I can't get by the grub rescue as I have no clue what to do since only the "ls" command works ["ls /" doesn't work]...that's the problem; I should have made that a little more clear from the start.


Get the super grub disk
http://www.supergrubdisk.org/ burn it to a CD
boot this CD you should see all your systems boot to Ubuntu and fix your issue

Alrighty, I have another solution suggested to me via a friend, but I will definitely try this disk and see where it takes me.

wilee-nilee
May 14th, 2010, 06:47 AM
I can't get by the grub rescue as I have no clue what to do since only the "ls" command works ["ls /" doesn't work]...that's the problem; I should have made that a little more clear from the start.



Alrighty, I have another solution suggested to me via a friend, but I will definitely try this disk and see where it takes me.
You don't need the super grub disc for this although having it is a good thing generally; follow the # 11 in this link to reload grub to the MBR. When Ubuntu boots run
sudo update-grub
https://help.ubuntu.com/community/Grub2#Upgrading

ubunterooster
May 14th, 2010, 11:26 AM
he can't boot ubuntu right now.

wilee-nilee
May 14th, 2010, 11:34 AM
he can't boot ubuntu right now.

If your responding to me, this is done with a live cd you know that.
Really we should be looking at the boot script.

Thread starter lets get to the bottom of whats going on, post this boot script in code tags, just paste it into a reply highlight the text and click on the # in the reply panel.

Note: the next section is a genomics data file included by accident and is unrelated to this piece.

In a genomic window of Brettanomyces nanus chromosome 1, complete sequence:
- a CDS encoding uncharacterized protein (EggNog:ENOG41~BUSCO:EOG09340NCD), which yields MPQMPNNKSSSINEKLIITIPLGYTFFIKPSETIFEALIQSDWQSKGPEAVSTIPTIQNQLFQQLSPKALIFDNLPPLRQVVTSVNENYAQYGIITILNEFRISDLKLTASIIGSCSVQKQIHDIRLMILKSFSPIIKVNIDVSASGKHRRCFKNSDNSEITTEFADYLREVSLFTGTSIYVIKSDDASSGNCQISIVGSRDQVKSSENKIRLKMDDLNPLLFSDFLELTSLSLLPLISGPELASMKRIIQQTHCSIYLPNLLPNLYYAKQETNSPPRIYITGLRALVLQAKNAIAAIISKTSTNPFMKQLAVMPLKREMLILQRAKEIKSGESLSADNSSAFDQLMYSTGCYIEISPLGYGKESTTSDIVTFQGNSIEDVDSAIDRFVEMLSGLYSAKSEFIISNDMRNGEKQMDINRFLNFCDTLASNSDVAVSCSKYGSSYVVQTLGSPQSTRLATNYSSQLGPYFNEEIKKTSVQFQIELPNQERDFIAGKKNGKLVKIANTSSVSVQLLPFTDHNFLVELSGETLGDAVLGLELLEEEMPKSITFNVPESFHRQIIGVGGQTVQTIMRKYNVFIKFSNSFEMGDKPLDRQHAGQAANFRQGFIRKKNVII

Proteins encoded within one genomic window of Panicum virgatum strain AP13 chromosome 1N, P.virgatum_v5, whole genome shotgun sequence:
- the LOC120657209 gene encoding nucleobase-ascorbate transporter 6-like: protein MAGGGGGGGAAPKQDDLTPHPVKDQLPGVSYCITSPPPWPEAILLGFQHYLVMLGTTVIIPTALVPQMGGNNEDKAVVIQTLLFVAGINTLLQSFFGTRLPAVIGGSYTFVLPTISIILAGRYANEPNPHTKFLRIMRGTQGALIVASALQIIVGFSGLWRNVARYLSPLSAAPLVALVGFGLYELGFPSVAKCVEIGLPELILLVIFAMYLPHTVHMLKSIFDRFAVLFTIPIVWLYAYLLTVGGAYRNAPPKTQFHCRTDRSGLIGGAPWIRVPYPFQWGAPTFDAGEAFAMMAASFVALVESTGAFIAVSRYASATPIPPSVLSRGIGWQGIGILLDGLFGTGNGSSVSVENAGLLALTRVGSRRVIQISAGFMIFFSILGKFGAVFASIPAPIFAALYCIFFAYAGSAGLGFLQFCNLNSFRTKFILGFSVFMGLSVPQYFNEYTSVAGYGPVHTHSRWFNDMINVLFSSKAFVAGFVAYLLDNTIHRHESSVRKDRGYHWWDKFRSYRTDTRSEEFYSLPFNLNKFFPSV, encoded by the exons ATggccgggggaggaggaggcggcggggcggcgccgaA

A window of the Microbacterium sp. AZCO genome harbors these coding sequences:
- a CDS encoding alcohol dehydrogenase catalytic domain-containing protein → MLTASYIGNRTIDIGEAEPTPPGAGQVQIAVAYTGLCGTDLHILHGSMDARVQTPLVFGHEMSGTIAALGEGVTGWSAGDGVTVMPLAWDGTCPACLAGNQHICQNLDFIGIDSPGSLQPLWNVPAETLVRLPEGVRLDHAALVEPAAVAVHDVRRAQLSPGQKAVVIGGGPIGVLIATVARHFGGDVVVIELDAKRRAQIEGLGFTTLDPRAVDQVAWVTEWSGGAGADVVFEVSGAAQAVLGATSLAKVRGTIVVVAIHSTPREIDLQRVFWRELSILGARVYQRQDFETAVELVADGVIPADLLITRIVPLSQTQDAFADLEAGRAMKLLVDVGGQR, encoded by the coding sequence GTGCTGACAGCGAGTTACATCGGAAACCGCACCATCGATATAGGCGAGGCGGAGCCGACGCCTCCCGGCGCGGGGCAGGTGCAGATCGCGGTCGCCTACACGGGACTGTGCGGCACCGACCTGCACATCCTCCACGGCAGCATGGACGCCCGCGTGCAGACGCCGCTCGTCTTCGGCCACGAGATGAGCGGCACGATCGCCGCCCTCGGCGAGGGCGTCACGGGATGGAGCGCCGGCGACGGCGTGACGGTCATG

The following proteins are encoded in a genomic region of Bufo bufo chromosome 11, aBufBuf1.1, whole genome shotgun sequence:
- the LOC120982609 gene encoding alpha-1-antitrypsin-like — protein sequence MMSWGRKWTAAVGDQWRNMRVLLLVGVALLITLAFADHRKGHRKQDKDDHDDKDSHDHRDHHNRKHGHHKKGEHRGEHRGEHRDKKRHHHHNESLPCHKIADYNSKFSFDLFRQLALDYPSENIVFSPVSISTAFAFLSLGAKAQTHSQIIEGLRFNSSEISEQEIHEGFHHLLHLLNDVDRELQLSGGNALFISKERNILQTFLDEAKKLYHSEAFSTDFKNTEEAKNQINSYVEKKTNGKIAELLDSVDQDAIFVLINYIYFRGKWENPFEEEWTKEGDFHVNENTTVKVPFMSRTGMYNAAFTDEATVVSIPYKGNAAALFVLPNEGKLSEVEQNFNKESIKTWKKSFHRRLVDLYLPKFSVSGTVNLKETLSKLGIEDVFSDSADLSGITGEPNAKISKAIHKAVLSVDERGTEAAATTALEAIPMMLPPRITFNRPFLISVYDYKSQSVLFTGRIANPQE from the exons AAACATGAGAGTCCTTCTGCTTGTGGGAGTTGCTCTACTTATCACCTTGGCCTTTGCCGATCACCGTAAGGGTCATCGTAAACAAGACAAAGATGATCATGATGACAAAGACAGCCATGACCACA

http://bootinfoscript.sourceforge.net/

ubunterooster
May 14th, 2010, 11:37 AM
I assumed that Squid was using Windows at the time.

wilee-nilee
May 14th, 2010, 12:21 PM
I assumed that Squid was using Windows at the time.

I suspect 2 scenarios either grub wasn't loaded correctly and/or possibly put in the Windows partition or the boot flag is still on windows. The boot flag is problematic with some computers, even though if you have grub loaded it should find all boots, theoretically. ;)

SquidLord
May 14th, 2010, 06:21 PM
The loader found in sda1 is from the Windows 7 beta(s) and RC from when I was testing Win7 along side Vista [sda1 is also my Storage HDD, sdb* is my main HDD]


Boot Info Script 0.55 dated February 15th, 2010

============================= Boot Info Summary: ==============================

=> Grub 2 is installed in the MBR of /dev/sda and looks for
(UUID=a4a72c01-4f10-4410-919a-76500e26b770)/boot/grub.
=> Windows is installed in the MBR of /dev/sdb

sda1: __________________________________________________ _______________________

File system: ntfs
Boot sector type: Windows Vista/7
Boot sector info: No errors found in the Boot Parameter Block.
Boot file info: BootPart in the file /NST/nst_grub.mbr is trying to
chain load sector #894724173 on boot drive #1
Operating System:
Boot files/dirs: /bootmgr /Boot/BCD

sdb1: __________________________________________________ _______________________

File system: ntfs
Boot sector type: Windows Vista/7
Boot sector info: No errors found in the Boot Parameter Block.
Boot file info: BootPart in the file
/NST/nst_grub-E3CE933FFB150C36BA71C935175B0D13.mbr is
trying to chain load sector #973314153 on boot drive